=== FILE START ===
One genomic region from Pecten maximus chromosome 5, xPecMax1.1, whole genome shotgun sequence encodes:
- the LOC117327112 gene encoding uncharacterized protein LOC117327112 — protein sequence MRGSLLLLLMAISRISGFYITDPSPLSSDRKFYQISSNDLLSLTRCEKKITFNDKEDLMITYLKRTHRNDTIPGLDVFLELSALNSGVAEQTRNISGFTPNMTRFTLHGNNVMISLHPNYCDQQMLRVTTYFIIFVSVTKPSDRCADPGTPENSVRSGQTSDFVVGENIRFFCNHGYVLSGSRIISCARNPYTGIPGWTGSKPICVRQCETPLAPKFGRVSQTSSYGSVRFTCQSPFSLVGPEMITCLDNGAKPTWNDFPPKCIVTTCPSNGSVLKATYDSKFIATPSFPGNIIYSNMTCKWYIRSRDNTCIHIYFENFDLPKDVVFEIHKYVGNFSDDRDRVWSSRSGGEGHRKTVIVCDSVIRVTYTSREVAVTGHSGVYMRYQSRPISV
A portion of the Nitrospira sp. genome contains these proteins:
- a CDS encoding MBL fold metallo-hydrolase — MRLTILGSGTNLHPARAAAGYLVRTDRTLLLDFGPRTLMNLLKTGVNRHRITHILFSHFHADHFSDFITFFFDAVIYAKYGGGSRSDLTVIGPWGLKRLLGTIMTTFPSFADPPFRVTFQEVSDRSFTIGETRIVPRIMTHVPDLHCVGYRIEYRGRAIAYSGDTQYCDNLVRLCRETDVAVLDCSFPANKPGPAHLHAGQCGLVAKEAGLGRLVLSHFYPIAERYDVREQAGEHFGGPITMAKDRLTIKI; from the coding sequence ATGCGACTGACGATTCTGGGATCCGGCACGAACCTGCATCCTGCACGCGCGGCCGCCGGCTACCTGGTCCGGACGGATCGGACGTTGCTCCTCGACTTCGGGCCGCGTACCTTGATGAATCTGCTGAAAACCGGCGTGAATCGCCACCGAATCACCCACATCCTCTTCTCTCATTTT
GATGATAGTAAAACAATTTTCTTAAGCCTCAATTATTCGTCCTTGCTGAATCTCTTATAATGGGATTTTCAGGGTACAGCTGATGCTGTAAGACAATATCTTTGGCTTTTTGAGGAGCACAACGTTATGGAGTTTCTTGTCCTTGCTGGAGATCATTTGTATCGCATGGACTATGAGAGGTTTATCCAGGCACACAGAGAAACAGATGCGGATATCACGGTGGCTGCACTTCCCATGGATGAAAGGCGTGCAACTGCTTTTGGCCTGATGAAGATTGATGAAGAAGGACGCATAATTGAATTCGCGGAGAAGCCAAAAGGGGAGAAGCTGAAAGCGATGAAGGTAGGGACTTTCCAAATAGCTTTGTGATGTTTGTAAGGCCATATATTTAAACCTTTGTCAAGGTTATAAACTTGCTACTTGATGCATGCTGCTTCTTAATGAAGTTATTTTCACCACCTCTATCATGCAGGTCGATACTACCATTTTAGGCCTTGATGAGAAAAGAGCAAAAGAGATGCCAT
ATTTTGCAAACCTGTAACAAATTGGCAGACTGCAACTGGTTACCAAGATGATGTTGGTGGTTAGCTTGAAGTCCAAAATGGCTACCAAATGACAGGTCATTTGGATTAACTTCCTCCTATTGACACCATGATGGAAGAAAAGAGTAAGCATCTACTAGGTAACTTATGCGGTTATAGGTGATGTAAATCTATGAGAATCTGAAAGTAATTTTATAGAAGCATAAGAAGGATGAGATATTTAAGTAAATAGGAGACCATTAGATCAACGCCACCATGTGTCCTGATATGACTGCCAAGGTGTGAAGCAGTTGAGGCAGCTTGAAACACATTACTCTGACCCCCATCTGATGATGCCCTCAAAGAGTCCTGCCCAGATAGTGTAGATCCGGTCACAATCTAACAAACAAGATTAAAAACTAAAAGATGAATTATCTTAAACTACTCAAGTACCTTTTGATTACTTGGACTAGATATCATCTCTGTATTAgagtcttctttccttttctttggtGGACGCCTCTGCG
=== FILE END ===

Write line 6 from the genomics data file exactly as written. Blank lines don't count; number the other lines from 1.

ATTTTGCAAACCTGTAACAAATTGGCAGACTGCAACTGGTTACCAAGATGATGTTGGTGGTTAGCTTGAAGTCCAAAATGGCTACCAAATGACAGGTCATTTGGATTAACTTCCTCCTATTGACACCATGATGGAAGAAAAGAGTAAGCATCTACTAGGTAACTTATGCGGTTATAGGTGATGTAAATCTATGAGAATCTGAAAGTAATTTTATAGAAGCATAAGAAGGATGAGATATTTAAGTAAATAGGAGACCATTAGATCAACGCCACCATGTGTCCTGATATGACTGCCAAGGTGTGAAGCAGTTGAGGCAGCTTGAAACACATTACTCTGACCCCCATCTGATGATGCCCTCAAAGAGTCCTGCCCAGATAGTGTAGATCCGGTCACAATCTAACAAACAAGATTAAAAACTAAAAGATGAATTATCTTAAACTACTCAAGTACCTTTTGATTACTTGGACTAGATATCATCTCTGTATTAgagtcttctttccttttctttggtGGACGCCTCTGCG